This science-as-entertainment book chronicles how a meteorite ended up in the American Museum of Natural History, detailing the steps that brought it from outer space, across the eastern US, to the roof of a car in Peekskill, New York, and thereafter to be verified, tested, and exhibited in the hallowed halls of the AMNH. Hartland describes the space rock's path by showing how it connected to people--e.g., fans at a football game noticed it, the police attributed its crash to vandals, firefighters cooled it off, etc.
This charming concept book puts the child-reader "in charge" of an assortment of unruly little monsters (stand-ins for their real-life counterparts). Each displays certain "monstrous" behaviors (crabbiness, selfishness, etc.), which kids will recognize in themselves. Being in charge motivates kids to handle/address these behaviors and provides a sense of ownership over how to help them be happier, more well-behaved monsters. It's an ideal little book for young kids to share with a grown-up.
The Twooferverse proves invaluable when Baxter's doggy pal goes missing. All the neighborhood pups provide Twitter-ish clues they find while going about their daily routines to help locate the missing mutt.
An awesome series takes root! Animal Princess first appeared in The Totally Awesome Epic Quest of the Brave Boy Knight and was described as "a girl with strange powers and a subversive sense of humor" (Kirkus). Now she has her own trio of fulsomely funny adventures (with a cameo by Brave Boy Knight) set in a magical funkadelic kingdom ruled by Queen Mom and King Dad. Though they sometimes force her to wear awful, frilly dresses, Animal Princess prefers magical pajamas, quests, and battling three-headed wizards. Pink? Not her thing! It's radically awesome, big, funny fun!
The star of Bear in Underwear is back in another zany adventure, this time on the soccer field. Bear's lucky white boxers turn PINK in a laundry mishap, his teammates are embarrassed, and members of the other team tease him. Will Bear still wear his lucky underwear? Kids will love Goldman's bold illustrations, comic sensibility, and the return of their favorite bear!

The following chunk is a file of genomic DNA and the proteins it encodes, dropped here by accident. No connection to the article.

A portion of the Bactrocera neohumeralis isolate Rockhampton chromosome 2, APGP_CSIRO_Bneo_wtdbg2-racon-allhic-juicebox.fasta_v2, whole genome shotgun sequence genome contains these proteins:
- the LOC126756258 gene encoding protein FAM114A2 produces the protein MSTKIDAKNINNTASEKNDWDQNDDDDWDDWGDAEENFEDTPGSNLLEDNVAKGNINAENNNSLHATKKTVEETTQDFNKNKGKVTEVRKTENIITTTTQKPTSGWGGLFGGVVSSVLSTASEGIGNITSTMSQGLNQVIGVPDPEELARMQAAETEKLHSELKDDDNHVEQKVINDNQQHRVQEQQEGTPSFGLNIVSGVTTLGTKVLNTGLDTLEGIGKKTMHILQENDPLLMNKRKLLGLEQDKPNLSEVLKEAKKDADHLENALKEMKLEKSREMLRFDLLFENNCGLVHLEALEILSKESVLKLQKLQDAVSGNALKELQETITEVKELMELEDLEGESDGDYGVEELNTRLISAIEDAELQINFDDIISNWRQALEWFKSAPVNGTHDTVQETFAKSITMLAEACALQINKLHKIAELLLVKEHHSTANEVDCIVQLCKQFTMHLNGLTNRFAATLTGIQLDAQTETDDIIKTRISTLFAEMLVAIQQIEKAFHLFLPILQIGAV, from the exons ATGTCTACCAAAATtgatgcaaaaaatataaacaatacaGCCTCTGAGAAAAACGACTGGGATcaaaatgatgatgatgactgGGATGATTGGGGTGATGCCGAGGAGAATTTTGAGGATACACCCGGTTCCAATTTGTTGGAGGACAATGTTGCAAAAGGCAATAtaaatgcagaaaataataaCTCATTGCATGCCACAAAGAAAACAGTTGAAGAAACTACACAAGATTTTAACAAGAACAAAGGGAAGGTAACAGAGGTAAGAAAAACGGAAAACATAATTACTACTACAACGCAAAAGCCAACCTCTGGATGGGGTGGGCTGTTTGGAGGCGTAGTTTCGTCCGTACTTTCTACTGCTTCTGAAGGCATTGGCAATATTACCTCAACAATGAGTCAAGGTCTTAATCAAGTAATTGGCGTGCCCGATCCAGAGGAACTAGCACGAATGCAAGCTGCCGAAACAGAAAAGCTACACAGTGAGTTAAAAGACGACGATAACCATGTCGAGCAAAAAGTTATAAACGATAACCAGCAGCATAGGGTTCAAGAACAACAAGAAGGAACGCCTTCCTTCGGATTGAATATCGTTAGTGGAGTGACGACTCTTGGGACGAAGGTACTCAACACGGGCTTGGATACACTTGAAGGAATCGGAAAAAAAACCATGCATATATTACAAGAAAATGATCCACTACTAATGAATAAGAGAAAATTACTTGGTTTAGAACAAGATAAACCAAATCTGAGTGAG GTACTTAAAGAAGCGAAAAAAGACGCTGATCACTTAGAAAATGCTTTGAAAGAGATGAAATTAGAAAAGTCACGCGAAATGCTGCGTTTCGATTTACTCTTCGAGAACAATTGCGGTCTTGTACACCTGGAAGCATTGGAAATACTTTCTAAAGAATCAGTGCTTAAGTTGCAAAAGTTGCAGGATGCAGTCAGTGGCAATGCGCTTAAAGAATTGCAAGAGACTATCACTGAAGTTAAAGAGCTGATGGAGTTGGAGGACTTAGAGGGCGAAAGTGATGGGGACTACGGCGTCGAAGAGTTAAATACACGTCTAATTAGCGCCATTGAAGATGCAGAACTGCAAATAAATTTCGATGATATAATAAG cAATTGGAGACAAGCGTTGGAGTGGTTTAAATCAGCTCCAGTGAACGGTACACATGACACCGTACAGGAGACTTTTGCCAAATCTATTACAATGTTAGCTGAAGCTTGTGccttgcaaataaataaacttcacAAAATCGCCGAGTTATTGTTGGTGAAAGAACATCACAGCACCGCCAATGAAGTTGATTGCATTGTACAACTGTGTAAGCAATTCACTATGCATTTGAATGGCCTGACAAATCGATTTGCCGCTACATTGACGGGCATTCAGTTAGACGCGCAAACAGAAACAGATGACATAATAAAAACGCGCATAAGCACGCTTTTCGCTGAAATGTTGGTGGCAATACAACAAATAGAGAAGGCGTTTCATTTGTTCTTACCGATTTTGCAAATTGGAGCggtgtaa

Do dogs really dream? In Mike Herrod's hilarious Doggie Dreams, they do! And this pooch has dreams of grandeur: dining in a fancy restaurant, being a rock star, and becoming a brave knight.
Dinosaurs roamed the earth for millions and millions of years. Museum visitors are awed by the massive creatures on display. But how did the fossils of a colossal diplodocus make the 145-million-year journey from the prehistoric plains of Utah to the Smithsonian Institution of today?
Hilarious hi-jinks are at the heart of best-selling author/illustrator Ethan Long's re-telling of "The House That Jack Built." An infectious, rhythmic refrain, along with a kooky cast of characters and comic-style illustrations, will be a sure-fire success with readers of all ages.
When it comes to birds, Lucy's grandpa knows every beak and squeak. With binoculars in hand, Lucy and her grandpa begin to search for a robin redbreast. But the bird isn't making it easy for them! A squawk-y, bossy bird? That's a blue jay. Birds with round beaks good for scooping? Canadian geese. Hey, will that nest with the three blue eggs lead to a happy discovery in this spot-the-robin mystery?
What kid wouldn't be interested in a book that's all about everything they like, wish for, think about, do, dream, fear, aspire to, etc. Less demanding and more fun than a journal, this is a catalyst for self-discovery, a means of expanding writing proficiency and a terrific gift. Discover, explore, comment, rate, remember, wish, plan - and make lists!
In Ryan Sias's Zoe and Robot - Let's Pretend, a young girl tries to teach her robot how to pretend, but how do you use your imagination when you're a robot? Sias's vivid cartoons lend wit and warmth to a funny friendship.